The order focuses on the restrictions to being appointed. Applicants will not be appointed if their employment, their voluntary work or their relationship to a person connected with the criminal justice system could create a conflict of interest or a perception that it might challenge the independence of their judicial function. Likewise, anyone who has been convicted of a criminal offence punishable by a term of imprisonment exceeding one month will not be appointed.

Candidates must live or work in the vicinity of the division to which they are appointed, and holders of certain elected offices, those seeking election to Parliament or the Northern Ireland Assembly, and paid agents of political parties involved in such elections are also ineligible. A person is ineligible for appointment as a lay magistrate if a bankruptcy order has been made against him or her. However, the Committee will have noted that, in some circumstances, the Lord Chancellor will have discretion to be flexible. In the case of the restrictions on appointment, he may waive an element of the eligibility criteria if he considers it appropriate to do so. That discretion was discussed during the passage of the Justice (Northern Ireland) Act 2002, as it might be considered appropriate to set aside relatively minor issues in the case of an otherwise meritorious candidate. For example article 2(a) specifies that a lay magistrate shall not be appointed to a county court division unless he or she lives or works in the division or within 15 miles of its boundaries. There might be borderline cases—perhaps somebody who is 100 yards outside that limit—in which reasonable flexibility should be exercised without undermining the important principle that local people should administer local justice.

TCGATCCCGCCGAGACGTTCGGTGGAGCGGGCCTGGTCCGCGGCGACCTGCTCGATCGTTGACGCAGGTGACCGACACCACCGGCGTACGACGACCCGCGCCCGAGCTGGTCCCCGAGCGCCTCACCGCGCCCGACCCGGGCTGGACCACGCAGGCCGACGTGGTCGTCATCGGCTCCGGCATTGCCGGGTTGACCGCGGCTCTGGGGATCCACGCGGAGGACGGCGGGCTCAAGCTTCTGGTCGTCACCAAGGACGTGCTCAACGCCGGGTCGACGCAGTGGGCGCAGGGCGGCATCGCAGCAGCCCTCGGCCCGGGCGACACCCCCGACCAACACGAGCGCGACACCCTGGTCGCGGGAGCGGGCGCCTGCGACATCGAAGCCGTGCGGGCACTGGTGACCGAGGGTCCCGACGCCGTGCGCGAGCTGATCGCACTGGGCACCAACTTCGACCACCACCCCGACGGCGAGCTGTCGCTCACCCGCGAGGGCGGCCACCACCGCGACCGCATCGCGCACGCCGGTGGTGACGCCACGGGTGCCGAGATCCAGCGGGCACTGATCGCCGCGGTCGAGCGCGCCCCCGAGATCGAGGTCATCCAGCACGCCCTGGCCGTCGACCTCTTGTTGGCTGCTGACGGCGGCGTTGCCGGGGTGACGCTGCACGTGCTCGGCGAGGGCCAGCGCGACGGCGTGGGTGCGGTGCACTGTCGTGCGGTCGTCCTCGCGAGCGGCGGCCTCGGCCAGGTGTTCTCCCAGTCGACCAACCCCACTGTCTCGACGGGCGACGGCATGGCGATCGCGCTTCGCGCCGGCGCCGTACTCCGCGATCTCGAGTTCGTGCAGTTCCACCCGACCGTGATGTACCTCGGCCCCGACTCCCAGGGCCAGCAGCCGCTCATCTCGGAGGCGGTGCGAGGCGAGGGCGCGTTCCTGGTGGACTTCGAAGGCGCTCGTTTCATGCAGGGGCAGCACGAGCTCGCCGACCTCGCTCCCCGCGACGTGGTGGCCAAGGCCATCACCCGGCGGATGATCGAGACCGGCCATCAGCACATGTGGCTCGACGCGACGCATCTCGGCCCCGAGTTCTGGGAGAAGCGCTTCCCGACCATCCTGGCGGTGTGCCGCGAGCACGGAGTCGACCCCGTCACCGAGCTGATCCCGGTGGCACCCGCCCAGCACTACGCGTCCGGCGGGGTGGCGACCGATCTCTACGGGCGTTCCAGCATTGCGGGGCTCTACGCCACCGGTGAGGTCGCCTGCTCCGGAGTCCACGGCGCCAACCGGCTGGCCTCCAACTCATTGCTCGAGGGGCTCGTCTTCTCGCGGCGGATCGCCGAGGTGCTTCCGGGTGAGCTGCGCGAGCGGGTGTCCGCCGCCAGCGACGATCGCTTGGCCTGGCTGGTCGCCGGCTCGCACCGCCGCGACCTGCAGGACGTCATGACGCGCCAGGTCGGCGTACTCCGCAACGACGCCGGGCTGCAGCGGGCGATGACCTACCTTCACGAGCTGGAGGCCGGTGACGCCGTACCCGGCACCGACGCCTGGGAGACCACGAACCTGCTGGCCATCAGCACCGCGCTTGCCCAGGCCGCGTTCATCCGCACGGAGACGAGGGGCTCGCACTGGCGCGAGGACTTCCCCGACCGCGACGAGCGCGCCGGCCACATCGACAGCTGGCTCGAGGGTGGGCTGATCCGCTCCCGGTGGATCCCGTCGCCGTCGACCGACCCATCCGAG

Andrew Mackinlay (Thurrock): Am I to understand it that, although the power that is with the Lord Chancellor allows him, in some special circumstances, to vary the eligibility of somebody for the lay magistracy, he cannot alter the criteria that are specified in the order as they are absolute? In other words, he cannot vary the eligibility of—to take as a random example—a traffic warden. [Interruption.] I hear somebody saying from a sedentary position, ''Yes, he can'', so why do we go through the charade of specifying this long list? If he has discretion, he might as well exercise it. Looking at the length of the list, there can hardly be anybody in Northern Ireland who is not on it. I do not want to be sarcastic—

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The Chairman: Order. This intervention is developing into a speech.

Mr. Leslie: I understand that not everybody in Northern Ireland is a traffic warden—at least, not at present. The example that my hon. Friend mentions will not happen. If he reads the beginning of article 2, he will see that it says:

    ''Unless the Lord Chancellor otherwise determines . . . no person shall be appointed to be a lay magistrate''

That applies under the given criteria, so flexibility applies across the piece. That caveat was written into the 2002 Act. It was debated and accepted by Parliament. It is important to have orders that go a step further than mere guidance. They help to ensure that the basic criteria are discussed and agreed and that they receive a degree of parliamentary oversight. We believe that the criteria are certain and robust. We do not envisage many exceptions being made.